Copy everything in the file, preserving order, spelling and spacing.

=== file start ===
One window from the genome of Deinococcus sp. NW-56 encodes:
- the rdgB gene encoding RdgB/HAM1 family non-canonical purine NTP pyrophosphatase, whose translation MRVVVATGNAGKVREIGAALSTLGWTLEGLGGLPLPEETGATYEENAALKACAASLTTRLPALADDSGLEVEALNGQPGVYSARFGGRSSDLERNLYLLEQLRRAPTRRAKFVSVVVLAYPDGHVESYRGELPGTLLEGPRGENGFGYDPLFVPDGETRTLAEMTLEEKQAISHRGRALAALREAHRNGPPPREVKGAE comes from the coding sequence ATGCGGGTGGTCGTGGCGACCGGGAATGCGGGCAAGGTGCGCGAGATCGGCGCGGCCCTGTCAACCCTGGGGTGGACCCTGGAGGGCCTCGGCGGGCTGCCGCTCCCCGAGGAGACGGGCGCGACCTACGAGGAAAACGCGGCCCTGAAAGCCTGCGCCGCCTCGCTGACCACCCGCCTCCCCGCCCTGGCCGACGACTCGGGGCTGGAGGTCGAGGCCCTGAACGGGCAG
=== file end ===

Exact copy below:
One window from the genome of Deinococcus sp. NW-56 encodes:
- the rdgB gene encoding RdgB/HAM1 family non-canonical purine NTP pyrophosphatase, whose translation MRVVVATGNAGKVREIGAALSTLGWTLEGLGGLPLPEETGATYEENAALKACAASLTTRLPALADDSGLEVEALNGQPGVYSARFGGRSSDLERNLYLLEQLRRAPTRRAKFVSVVVLAYPDGHVESYRGELPGTLLEGPRGENGFGYDPLFVPDGETRTLAEMTLEEKQAISHRGRALAALREAHRNGPPPREVKGAE comes from the coding sequence ATGCGGGTGGTCGTGGCGACCGGGAATGCGGGCAAGGTGCGCGAGATCGGCGCGGCCCTGTCAACCCTGGGGTGGACCCTGGAGGGCCTCGGCGGGCTGCCGCTCCCCGAGGAGACGGGCGCGACCTACGAGGAAAACGCGGCCCTGAAAGCCTGCGCCGCCTCGCTGACCACCCGCCTCCCCGCCCTGGCCGACGACTCGGGGCTGGAGGTCGAGGCCCTGAACGGGCAG